In her review of Don DeLillo's Love-Lies-Bleeding, the Boston Globe's Louise Kennedy makes the following rather oblique statement:
On the smaller of two stages at Boston Playwrights' Theatre, a young fringe company is presenting the regional premiere of Don DeLillo's "Love-Lies-Bleeding" . . . This is a strange commentary on the state of our large local theater companies, if you consider that two earlier DeLillo plays were commissioned and premiered by the American Repertory Theatre.
A "strange commentary," indeed. One wonders why Kennedy can't simply say aloud what I've been saying for some time: Boston's major theatres are failing to bring us the news from our playwrights. The A.R.T. continues to pretend that directors are more important than writers, while the Huntington has become focused on developing talents in-house - which means, unfortunately, that said talents are often genuine but minor. Meanwhile, we've had to turn to the Lyric Stage to see Albee's The Goat, Boston Theatreworks to see Kushner's Homebody/Kabul, Zeitgeist Stage to see The Kentucky Cycle, and Company One to see Mr. Marmalade. I know I'm the meme engine around here, but isn't it time for even the cautious Louise Kennedy and Carolyn Clay to risk pointing out that this situation is precisely backwards? Even though two major academic institutions have standing theatre companies here, we're offered the boldest new theatre essentially below the mainstream radar, on the down-low, as it were. In a way, of course, this situation is a bonanza for small theatres, which can pick from the latest in challenging texts. On the other hand, it's a little frustrating for the rest of us, since our smaller theatres often don't have the resources to fully realize these demanding visions.
Brett Marks, Eliza Lay and W. Kirk Avery in Love-Lies-Bleeding.
And that's the case, I'm afraid, with Love-Lies-Bleeding, a laudable attempt by Way Theatre Artists at bringing off an intriguing, but flawed, experiment from DeLillo. The piece is, on its surface, a contemplation of euthanasia and its moral paradoxes, in which Alex, an aging, once-vital artist "locked in," as the doctors say, by two successive strokes, mutely waits - and perhaps listens - as his stump of an "extended family" circles his helpless body with a life-ending load of morphine.
But DeLillo is not solely interested in concocting some high-end counterpoint to Whose Life Is It Anyway? As usual, he's most concerned with the limits of knowledge, and the meaning of action within those limits. In such epics as Libra, White Noise, and Underworld, the interstices he reveals in American culture hint at conspiracy and unknown threat - in Love-Lies-Bleeding, by way of contrast, the threat circling the "hero" isn't fraught with epistemological doubt, but his actual current state is. So DeLillo proceeds to break his play up into allusive fragments - fragments which often frustrate any through-line reading, and are intended to keep us pondering precisely what we know about this moral dilemma and what we can know.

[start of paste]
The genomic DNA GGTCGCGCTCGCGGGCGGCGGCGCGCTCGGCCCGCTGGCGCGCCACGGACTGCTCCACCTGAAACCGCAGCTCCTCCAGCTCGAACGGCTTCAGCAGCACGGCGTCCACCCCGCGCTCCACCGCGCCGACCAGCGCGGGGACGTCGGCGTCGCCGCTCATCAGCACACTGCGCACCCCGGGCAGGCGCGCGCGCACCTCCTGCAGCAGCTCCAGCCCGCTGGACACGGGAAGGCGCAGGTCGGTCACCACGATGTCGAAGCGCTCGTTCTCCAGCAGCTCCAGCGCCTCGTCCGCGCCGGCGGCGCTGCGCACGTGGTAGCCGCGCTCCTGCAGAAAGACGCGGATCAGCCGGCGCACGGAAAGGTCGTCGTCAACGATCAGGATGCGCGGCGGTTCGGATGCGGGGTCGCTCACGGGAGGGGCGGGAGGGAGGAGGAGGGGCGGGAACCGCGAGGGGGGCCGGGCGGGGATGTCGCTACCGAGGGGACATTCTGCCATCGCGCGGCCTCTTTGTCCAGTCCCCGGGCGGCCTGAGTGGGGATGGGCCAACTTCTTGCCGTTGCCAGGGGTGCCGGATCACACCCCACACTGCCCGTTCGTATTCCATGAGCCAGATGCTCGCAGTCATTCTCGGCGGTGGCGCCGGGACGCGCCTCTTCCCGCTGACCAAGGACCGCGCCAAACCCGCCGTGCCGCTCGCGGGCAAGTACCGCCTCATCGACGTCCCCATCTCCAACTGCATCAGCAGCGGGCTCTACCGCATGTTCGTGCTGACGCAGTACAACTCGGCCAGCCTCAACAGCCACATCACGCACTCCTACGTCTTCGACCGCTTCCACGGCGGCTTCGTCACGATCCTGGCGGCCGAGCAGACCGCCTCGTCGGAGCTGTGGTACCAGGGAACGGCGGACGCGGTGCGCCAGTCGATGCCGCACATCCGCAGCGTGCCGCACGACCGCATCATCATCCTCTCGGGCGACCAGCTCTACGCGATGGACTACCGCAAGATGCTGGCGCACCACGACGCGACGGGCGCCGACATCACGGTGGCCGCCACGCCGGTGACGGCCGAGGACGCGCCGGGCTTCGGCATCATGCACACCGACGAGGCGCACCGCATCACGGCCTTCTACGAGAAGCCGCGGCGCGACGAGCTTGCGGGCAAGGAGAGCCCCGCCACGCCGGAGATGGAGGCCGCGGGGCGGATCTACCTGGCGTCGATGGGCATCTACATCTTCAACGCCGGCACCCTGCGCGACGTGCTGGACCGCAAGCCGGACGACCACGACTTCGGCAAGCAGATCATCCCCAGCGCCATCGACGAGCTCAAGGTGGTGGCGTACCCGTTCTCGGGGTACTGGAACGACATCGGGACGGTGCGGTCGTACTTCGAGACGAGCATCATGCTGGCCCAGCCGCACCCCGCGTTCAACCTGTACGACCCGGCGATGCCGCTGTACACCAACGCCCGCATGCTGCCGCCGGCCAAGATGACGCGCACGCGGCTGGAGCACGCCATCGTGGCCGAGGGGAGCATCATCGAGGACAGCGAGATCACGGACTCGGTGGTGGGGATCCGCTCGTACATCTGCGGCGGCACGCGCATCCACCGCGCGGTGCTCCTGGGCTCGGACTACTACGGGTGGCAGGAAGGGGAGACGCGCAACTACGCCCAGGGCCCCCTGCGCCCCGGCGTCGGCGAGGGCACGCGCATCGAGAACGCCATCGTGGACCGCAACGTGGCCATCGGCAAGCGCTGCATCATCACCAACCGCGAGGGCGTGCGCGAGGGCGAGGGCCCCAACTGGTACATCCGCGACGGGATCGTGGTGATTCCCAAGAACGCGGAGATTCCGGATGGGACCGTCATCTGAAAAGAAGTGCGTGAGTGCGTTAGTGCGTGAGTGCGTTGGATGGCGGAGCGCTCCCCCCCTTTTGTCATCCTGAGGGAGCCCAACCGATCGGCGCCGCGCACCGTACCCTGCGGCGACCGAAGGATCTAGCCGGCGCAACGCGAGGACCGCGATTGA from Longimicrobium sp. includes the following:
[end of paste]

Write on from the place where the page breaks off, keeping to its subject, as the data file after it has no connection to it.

But the Way Theatre production, under the direction of Greg Maraio, sticks with a naturalistic approach throughout, so the constant narrative dislocations seem like shocks to the play's system rather than a positive structural element. To be fair to Maraio, DeLillo's structure is hardly a triumph - he slides uneasily out of philosophical speculation and into somewhat-wooden melodrama, so Maraio's approach is at least half-right. Still, some sense of alienated distance from the appearance of what's going on is clearly called for, but never delivered (or even attempted).
Despite these failings, there are at least two performances to savor here. Eliza Lay, though not as commanding as she was in The Eight, is still generally convincing as the wife of the stricken Alex, and delivers a moving, if conflicted, eulogy near the play's end. Jeff Gill, however, is the stand-out as the maverick artist (played poignantly in extremis by W. Kirk Avery), conveying an appealing energy in the character's younger days as well as a thoughtful, utterly unsentimental evocation of his travails after his first stroke. What's more, Gill alone seems to understand DeLillo's buried themes. Whether he's pondering hollowing out a cavern in a mountain to hold his art (a rather obvious metaphor for his own later state), or simply speculating on the identity of a remembered face, Gill poignantly illuminates the doubt that permeates the play. After all, perhaps Alex really has disintegrated within his skull (Gill's final moments hint that may be the case). Perhaps the family has hastened his death - but then again perhaps they haven't (questions of human efficacy haunt DeLillo). Perhaps Alex's art-filled cavern would mean immortality - but perhaps it would mean absurdity. And perhaps the Way Theatre production misses this piercing edge of ambiguity, but there's no doubt they should be applauded for staging Don DeLillo's latest.